NY Senator Seeks Testing Of Meat Used In Schools

Last week, we wrote that meats supplied to this country’s school lunch program were not being as actively tested for <"http://www.yourlawyer.com/practice_areas/food_poisoning">food poisoning as some meats used in fast food restaurants. Now, a senator involved with the National School Lunch Program just asked the government to improve its meat standards for schools nationwide, said USA Today.

In a letter to Agriculture Secretary Tom Vilsack, Senator Kirsten Gillbrand (Democrat-New York) asked for “a strict testing program” to be used for ground beef in school lunch programs similar to what is “used by industry leaders such as Jack in the Box and Costco,” quoted USA Today. The U.S. Department of Agriculture (USDA) does set “special inspection and testing requirements” for school lunch meats, said USA Today; however, the paper’s recent investigation found that the requirements are lacking in comparison to mandates in place at an array of fast food restaurants and groceries.

According to USA Today previously, the USDA claims its meat, purchased and used for the National School Lunch Program “meets or exceeds standards in commercial products.” But, said USA Today, this really isn’t the case and fast food and convenience locations actually have much more stringent processes in place to look for food borne pathogens. As a matter-of-fact, USA Today found that these outlets test their ground beef an astounding five-to-10 times more frequently than the federal agency tests beef for America’s school children and have in place limits that are upwards of 10 times more strict than the USDA has for its school program beef.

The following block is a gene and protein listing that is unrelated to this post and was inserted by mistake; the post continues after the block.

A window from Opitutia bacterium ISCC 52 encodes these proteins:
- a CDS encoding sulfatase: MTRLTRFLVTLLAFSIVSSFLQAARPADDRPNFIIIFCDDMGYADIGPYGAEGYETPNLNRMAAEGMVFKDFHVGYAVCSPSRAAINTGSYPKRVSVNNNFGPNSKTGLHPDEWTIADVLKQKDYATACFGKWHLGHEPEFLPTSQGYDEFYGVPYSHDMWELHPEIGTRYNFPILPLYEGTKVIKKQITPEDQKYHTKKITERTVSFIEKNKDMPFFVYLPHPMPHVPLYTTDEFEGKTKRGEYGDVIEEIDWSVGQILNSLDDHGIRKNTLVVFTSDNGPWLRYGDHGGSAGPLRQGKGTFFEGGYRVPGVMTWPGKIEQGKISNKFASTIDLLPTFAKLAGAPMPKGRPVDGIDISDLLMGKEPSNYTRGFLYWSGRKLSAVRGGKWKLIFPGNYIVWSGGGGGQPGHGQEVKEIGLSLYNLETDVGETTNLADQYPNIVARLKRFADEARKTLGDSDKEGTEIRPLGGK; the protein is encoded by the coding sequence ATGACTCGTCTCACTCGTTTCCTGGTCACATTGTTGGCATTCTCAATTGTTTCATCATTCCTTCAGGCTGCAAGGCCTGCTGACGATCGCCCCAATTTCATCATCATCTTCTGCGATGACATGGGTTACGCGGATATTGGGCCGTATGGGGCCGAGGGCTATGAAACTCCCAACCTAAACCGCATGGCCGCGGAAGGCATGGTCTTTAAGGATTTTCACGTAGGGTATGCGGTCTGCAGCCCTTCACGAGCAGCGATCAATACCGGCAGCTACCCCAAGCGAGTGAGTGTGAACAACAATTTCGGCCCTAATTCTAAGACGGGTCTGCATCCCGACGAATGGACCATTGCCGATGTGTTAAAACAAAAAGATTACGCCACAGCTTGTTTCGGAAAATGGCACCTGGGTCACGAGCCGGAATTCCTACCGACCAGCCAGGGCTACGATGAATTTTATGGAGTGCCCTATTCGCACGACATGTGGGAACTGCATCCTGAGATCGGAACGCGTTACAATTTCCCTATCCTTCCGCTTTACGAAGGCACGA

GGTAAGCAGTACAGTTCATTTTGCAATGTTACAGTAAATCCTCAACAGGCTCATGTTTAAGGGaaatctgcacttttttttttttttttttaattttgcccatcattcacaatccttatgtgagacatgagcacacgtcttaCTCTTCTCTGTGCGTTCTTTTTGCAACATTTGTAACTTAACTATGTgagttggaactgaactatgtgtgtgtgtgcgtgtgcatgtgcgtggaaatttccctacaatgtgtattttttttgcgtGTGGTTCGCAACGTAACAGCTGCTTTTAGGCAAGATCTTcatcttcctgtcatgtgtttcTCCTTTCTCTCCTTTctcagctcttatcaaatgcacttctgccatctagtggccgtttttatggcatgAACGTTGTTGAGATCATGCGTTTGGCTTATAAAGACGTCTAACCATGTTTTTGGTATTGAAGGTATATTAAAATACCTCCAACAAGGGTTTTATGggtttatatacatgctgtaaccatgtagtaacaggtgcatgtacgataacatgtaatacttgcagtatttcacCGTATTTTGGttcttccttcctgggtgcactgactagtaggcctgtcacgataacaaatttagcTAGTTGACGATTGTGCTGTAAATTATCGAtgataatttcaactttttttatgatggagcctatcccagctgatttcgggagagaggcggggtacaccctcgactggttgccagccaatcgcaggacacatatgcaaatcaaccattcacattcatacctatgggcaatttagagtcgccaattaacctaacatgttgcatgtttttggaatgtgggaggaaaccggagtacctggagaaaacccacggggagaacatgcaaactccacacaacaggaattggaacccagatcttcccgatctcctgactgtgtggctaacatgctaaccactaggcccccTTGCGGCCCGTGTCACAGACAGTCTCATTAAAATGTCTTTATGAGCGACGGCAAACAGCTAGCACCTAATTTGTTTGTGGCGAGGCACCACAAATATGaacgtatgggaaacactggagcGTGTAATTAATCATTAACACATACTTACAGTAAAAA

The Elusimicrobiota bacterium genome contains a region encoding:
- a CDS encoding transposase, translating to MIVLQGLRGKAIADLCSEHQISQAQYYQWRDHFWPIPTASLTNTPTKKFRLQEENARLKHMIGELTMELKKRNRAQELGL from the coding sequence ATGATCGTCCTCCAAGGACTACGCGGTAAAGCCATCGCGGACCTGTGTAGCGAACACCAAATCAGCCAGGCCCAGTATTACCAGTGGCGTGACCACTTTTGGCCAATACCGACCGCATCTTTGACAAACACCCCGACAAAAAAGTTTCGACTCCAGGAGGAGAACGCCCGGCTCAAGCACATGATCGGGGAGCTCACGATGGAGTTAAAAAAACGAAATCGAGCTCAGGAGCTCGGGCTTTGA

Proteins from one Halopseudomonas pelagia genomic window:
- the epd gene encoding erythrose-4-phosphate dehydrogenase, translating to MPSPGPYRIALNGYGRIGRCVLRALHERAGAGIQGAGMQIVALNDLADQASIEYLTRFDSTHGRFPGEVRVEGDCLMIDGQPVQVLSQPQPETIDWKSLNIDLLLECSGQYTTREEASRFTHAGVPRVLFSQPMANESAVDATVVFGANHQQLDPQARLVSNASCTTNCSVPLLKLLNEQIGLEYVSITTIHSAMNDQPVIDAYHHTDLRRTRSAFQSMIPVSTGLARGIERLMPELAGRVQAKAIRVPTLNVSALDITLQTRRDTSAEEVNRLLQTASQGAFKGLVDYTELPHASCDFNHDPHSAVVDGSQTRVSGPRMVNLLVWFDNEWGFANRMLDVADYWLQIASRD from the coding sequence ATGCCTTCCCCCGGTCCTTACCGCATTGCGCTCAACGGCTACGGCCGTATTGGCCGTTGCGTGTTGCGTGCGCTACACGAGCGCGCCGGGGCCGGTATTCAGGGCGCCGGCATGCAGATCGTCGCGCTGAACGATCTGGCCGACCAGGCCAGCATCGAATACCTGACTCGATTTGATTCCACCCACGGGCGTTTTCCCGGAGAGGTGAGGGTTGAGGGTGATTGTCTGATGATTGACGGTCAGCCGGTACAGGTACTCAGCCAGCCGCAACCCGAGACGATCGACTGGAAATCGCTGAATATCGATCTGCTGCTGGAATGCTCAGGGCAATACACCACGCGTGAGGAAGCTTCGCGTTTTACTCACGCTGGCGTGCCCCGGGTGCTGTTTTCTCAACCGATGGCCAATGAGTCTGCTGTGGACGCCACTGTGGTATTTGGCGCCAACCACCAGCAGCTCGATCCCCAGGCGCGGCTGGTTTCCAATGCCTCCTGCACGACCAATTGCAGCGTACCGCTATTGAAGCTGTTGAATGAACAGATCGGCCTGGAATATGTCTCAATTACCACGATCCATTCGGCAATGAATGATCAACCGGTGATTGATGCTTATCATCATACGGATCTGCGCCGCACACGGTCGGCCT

Schools in this country have received millions of pounds of meat and chicken that do not meet food quality and safety standards that are in place for fast food restaurants.

USA Today just noted that not only do fast food chains have stricter limits in place for testing some bacteria in their hamburger, but school lunch meats can contain upwards of 10 times more so-called “indicator bacteria.” This bacteria suggests, when present at high levels, that some dangerous pathogens, such as E. coli O157:H7, exist in the food. “Our children deserve a testing program at least as good as the fast food chains,” Gillibrand wrote.

Gillibrand also asked the agency “to terminate contracts with any habitual violators of your food safety policies,” citing Beef Packers, a major school program meat supplier, reported USA Today. Beef Packers, said USA Today, has issued two recalls this year over meat that was contaminated with drug-resistant Salmonella. The government claimed none of the beef was provided to schools; however, USA Today revealed that nearly 450,000 pounds of Beef Packers beef produced within dates involved in one of the recalls.

We also wrote that the USA Today investigation found that the USDA has provided schools with thousands of tons of meat from older birds—“spent hens”—that are slated for compost or pet food. So-called spent hens are not permitted in KFC foods, nor does the Campbell Soup Company accept this poultry, and hasn’t for ten years, based on what it described as “quality considerations,” said USA Today.

USA Today looked at approximately 150,000 tests on beef bought for the school lunch program—the USDA buys over 100 million pounds of beef annually for the program—and found cases in which students were fed meats that would have been rejected by retailers and fast food establishments.

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